RFC2217 also allows you to use CTS/RTS or DTR/DSR flow control, which is not available with RawTCP. An example is provided below to connect to an ES device and continually send a command and wait for a response. This example is written using Python3, Python2 has not been tested.
On a Debian or Ubuntu system, PySerial is available from the package python3-serial. RHEL/CentOS 7 has it available in the pyserial package, though the version available there is quite old. RHEL 8/9 and clones (such as Alma and Rocky) have it available in the package python3-pyserial. Alternatively, it should be available in your distribution using the pip repository, by running pip3 install pyserial.

import serial

# Simple function to continually send the command "READ VOL 1" to an end device and wait for a response.
def read_write_loop(serialDevice):
	while True:
		# PySerial write() function has to encode characters as bytes.
		serialDevice.write(b'READ VOL 1\n')
		buffer = serialDevice.readline() # Alternatively, you could use read(n) to read n amount of bytes before returning, if your response will always be n bytes.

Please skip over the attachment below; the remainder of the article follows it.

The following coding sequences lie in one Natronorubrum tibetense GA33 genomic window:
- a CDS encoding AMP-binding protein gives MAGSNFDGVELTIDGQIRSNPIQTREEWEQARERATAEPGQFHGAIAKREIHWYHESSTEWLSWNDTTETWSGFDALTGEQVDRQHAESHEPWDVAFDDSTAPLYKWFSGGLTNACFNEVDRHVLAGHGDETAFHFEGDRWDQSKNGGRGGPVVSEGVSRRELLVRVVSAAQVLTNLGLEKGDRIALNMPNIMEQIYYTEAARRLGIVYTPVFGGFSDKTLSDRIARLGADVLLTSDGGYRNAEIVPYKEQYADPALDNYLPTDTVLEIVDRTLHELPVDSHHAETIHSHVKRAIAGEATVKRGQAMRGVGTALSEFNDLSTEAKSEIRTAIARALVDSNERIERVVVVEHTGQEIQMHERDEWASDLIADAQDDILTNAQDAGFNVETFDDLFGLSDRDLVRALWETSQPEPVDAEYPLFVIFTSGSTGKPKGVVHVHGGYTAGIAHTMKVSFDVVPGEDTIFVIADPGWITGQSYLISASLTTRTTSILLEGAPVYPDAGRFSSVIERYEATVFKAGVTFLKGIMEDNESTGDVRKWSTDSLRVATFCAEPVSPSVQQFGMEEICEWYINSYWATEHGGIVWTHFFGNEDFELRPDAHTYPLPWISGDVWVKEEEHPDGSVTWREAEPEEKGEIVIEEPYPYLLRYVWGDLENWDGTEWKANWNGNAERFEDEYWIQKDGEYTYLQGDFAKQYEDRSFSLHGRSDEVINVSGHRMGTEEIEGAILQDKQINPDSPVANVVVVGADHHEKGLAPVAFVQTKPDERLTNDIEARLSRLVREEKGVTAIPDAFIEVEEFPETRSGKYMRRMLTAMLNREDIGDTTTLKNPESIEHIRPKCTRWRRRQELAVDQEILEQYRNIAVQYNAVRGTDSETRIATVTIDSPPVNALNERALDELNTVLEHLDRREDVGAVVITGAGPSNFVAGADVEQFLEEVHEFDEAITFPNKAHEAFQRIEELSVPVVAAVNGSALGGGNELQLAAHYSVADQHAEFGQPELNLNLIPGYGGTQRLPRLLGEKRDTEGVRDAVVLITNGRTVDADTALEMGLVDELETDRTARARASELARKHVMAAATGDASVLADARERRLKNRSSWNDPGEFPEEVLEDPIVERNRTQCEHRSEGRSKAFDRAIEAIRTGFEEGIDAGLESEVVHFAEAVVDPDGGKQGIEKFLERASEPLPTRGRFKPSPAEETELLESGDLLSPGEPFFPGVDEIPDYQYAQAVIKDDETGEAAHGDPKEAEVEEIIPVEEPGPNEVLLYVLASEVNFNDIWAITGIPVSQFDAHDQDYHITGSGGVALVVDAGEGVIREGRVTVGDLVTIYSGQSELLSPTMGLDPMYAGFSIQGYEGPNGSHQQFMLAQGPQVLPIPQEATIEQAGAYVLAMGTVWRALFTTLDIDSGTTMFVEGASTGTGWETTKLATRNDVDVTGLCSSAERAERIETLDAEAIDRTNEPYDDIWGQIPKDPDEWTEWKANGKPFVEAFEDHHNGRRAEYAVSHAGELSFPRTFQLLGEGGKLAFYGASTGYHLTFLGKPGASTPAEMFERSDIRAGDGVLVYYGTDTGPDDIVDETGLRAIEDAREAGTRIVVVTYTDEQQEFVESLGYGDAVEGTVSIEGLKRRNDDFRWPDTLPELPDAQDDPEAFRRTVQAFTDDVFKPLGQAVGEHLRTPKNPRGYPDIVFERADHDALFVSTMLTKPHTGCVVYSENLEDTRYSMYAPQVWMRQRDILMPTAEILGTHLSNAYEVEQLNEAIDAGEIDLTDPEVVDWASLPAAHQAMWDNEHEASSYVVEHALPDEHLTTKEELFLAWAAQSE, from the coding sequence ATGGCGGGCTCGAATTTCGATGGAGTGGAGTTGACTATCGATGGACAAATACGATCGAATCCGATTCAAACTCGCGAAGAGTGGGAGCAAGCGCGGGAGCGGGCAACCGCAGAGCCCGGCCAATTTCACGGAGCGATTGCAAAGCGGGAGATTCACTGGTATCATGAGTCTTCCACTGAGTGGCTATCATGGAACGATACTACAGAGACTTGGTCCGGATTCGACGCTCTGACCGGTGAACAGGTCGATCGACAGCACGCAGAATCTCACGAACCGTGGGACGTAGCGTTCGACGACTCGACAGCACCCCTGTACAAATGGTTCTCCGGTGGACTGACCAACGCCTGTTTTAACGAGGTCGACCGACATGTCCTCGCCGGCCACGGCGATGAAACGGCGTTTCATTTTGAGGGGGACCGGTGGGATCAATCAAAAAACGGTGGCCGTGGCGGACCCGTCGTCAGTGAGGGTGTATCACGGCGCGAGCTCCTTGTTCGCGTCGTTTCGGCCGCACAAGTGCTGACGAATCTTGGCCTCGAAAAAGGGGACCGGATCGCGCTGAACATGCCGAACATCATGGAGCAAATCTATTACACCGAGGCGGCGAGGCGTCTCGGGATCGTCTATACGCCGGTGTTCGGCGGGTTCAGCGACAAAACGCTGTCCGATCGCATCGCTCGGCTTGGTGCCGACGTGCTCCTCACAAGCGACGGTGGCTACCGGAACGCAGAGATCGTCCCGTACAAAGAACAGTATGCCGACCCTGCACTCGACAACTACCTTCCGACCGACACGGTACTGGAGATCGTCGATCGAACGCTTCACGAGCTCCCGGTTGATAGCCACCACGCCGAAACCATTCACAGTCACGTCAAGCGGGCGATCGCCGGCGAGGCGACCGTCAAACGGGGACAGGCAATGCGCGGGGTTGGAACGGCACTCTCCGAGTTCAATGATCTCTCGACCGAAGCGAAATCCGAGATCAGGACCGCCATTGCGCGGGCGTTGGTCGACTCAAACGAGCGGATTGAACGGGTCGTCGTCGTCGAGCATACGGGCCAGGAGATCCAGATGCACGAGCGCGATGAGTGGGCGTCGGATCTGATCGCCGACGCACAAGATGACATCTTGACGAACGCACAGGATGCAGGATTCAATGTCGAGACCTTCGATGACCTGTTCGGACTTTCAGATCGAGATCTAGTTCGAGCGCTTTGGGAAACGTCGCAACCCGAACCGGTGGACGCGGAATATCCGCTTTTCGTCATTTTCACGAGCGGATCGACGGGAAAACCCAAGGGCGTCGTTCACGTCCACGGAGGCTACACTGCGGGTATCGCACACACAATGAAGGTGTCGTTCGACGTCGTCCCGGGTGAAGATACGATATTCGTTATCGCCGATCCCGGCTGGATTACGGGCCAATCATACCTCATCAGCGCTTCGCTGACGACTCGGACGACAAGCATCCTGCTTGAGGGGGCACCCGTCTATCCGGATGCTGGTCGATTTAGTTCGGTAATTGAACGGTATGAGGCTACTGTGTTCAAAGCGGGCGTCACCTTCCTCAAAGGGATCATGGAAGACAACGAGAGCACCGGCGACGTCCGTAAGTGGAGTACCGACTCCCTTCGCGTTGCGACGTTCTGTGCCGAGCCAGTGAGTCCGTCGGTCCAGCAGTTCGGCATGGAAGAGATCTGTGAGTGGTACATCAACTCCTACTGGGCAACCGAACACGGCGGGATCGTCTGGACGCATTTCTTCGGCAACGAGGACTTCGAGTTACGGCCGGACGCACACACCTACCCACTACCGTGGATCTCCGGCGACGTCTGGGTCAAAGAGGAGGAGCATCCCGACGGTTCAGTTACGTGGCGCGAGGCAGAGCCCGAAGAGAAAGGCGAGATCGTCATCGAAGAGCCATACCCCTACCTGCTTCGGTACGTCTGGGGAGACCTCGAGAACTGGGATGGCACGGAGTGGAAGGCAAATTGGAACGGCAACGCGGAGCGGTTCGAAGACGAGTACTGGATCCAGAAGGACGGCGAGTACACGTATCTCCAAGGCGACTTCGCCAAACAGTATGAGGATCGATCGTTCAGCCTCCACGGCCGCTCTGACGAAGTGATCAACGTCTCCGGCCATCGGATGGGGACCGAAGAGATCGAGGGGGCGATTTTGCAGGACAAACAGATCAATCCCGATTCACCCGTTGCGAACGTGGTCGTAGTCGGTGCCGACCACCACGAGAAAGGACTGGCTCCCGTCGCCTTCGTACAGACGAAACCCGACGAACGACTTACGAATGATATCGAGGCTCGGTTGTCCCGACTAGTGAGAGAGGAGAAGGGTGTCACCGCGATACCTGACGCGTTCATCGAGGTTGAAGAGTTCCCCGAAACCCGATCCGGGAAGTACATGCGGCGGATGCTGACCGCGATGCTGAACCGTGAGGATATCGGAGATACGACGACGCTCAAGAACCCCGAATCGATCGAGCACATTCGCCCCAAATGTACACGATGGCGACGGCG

# Simple loop to continually read the buffer until a "\n" ("Carriage Return", also known as "<CR>") is received, and when so, display it.
		while len(buffer) == 0:
			buffer = serialDevice.readline()

# Create a serial instance using PySerial's RFC2217 handler. Connects to the IP address specified and the port number (default 9001).
# Baud rate of 115200, 8 bits, no parity, 1 stop bit, do not open the port until open() is called.
# Using RFC2217, you can dynamically change these, you do not need to specify them beforehand on the ES device. Simply set the property you wish to change (e.g. baudrate) as necessary in your code.
ser = serial.serial_for_url("rfc2217://", baudrate=115200, bytesize=8, parity=serial.PARITY_NONE, stopbits=1, do_not_open=1)
# Open the port

# Enter the infinite reading/writing loop.

# Close the connection gracefully.